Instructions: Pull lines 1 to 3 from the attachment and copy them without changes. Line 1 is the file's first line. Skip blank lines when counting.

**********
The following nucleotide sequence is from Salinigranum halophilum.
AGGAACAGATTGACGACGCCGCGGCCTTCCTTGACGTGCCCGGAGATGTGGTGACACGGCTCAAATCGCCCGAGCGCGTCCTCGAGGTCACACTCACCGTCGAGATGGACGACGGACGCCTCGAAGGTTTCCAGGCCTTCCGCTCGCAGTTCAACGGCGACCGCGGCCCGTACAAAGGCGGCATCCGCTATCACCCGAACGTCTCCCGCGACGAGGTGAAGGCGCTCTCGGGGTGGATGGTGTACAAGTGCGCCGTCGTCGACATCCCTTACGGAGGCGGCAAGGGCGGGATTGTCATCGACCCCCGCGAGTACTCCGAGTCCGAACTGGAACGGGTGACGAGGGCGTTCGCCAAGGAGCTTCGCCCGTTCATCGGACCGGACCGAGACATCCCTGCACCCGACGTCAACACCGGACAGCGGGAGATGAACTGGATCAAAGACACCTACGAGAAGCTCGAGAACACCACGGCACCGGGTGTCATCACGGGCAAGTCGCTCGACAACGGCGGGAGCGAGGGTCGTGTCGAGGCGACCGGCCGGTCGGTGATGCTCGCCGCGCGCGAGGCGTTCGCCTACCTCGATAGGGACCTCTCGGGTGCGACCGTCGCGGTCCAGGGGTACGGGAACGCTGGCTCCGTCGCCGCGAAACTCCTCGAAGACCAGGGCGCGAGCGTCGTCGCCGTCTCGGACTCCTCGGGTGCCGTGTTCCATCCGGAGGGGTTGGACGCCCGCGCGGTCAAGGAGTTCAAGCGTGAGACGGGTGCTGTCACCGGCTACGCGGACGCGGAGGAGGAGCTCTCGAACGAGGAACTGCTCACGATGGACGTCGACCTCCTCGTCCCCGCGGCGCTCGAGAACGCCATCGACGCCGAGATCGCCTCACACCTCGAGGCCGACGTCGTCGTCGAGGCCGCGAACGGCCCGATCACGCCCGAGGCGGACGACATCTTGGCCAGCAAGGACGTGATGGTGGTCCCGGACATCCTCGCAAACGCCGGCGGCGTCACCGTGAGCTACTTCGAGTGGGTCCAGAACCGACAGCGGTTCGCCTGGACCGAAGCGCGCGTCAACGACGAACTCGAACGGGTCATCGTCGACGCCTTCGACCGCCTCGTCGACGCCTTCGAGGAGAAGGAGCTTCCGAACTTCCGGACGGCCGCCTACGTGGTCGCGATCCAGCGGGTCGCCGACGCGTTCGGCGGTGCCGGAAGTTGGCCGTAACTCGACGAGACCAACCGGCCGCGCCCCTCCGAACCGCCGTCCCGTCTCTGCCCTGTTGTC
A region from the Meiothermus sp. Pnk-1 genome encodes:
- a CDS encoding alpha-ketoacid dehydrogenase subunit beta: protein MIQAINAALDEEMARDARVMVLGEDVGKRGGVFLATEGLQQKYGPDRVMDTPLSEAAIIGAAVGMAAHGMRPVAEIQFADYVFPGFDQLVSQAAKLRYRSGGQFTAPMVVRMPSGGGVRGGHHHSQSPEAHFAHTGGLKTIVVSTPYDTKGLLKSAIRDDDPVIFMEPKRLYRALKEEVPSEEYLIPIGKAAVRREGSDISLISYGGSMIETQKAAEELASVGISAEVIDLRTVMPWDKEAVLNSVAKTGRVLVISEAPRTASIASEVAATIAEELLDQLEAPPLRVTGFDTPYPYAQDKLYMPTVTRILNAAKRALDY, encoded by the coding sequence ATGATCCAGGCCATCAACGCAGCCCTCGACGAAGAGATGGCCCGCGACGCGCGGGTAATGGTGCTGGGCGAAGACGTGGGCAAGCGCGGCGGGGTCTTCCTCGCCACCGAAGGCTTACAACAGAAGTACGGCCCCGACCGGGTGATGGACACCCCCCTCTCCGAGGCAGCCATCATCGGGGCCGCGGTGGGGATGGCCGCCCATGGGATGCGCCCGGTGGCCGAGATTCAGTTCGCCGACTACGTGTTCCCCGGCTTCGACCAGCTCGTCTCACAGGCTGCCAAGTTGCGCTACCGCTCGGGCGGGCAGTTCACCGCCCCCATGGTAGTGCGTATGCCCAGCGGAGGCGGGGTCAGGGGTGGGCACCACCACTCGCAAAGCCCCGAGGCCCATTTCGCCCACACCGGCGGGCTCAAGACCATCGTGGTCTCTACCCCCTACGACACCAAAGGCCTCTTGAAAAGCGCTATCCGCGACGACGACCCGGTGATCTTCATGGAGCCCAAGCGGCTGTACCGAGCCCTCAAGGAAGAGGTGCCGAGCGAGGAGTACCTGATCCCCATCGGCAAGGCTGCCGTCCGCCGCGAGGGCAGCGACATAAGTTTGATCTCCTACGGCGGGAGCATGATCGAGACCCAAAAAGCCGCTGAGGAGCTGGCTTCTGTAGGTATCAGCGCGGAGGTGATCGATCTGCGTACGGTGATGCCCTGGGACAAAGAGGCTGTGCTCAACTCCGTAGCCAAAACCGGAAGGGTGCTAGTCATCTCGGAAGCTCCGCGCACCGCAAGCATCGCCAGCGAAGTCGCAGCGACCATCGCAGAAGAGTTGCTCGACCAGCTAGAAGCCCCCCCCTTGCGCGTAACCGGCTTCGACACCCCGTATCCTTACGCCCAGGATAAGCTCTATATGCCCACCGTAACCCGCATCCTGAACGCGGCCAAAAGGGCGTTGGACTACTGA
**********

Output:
The following nucleotide sequence is from Salinigranum halophilum.
AGGAACAGATTGACGACGCCGCGGCCTTCCTTGACGTGCCCGGAGATGTGGTGACACGGCTCAAATCGCCCGAGCGCGTCCTCGAGGTCACACTCACCGTCGAGATGGACGACGGACGCCTCGAAGGTTTCCAGGCCTTCCGCTCGCAGTTCAACGGCGACCGCGGCCCGTACAAAGGCGGCATCCGCTATCACCCGAACGTCTCCCGCGACGAGGTGAAGGCGCTCTCGGGGTGGATGGTGTACAAGTGCGCCGTCGTCGACATCCCTTACGGAGGCGGCAAGGGCGGGATTGTCATCGACCCCCGCGAGTACTCCGAGTCCGAACTGGAACGGGTGACGAGGGCGTTCGCCAAGGAGCTTCGCCCGTTCATCGGACCGGACCGAGACATCCCTGCACCCGACGTCAACACCGGACAGCGGGAGATGAACTGGATCAAAGACACCTACGAGAAGCTCGAGAACACCACGGCACCGGGTGTCATCACGGGCAAGTCGCTCGACAACGGCGGGAGCGAGGGTCGTGTCGAGGCGACCGGCCGGTCGGTGATGCTCGCCGCGCGCGAGGCGTTCGCCTACCTCGATAGGGACCTCTCGGGTGCGACCGTCGCGGTCCAGGGGTACGGGAACGCTGGCTCCGTCGCCGCGAAACTCCTCGAAGACCAGGGCGCGAGCGTCGTCGCCGTCTCGGACTCCTCGGGTGCCGTGTTCCATCCGGAGGGGTTGGACGCCCGCGCGGTCAAGGAGTTCAAGCGTGAGACGGGTGCTGTCACCGGCTACGCGGACGCGGAGGAGGAGCTCTCGAACGAGGAACTGCTCACGATGGACGTCGACCTCCTCGTCCCCGCGGCGCTCGAGAACGCCATCGACGCCGAGATCGCCTCACACCTCGAGGCCGACGTCGTCGTCGAGGCCGCGAACGGCCCGATCACGCCCGAGGCGGACGACATCTTGGCCAGCAAGGACGTGATGGTGGTCCCGGACATCCTCGCAAACGCCGGCGGCGTCACCGTGAGCTACTTCGAGTGGGTCCAGAACCGACAGCGGTTCGCCTGGACCGAAGCGCGCGTCAACGACGAACTCGAACGGGTCATCGTCGACGCCTTCGACCGCCTCGTCGACGCCTTCGAGGAGAAGGAGCTTCCGAACTTCCGGACGGCCGCCTACGTGGTCGCGATCCAGCGGGTCGCCGACGCGTTCGGCGGTGCCGGAAGTTGGCCGTAACTCGACGAGACCAACCGGCCGCGCCCCTCCGAACCGCCGTCCCGTCTCTGCCCTGTTGTC
A region from the Meiothermus sp. Pnk-1 genome encodes: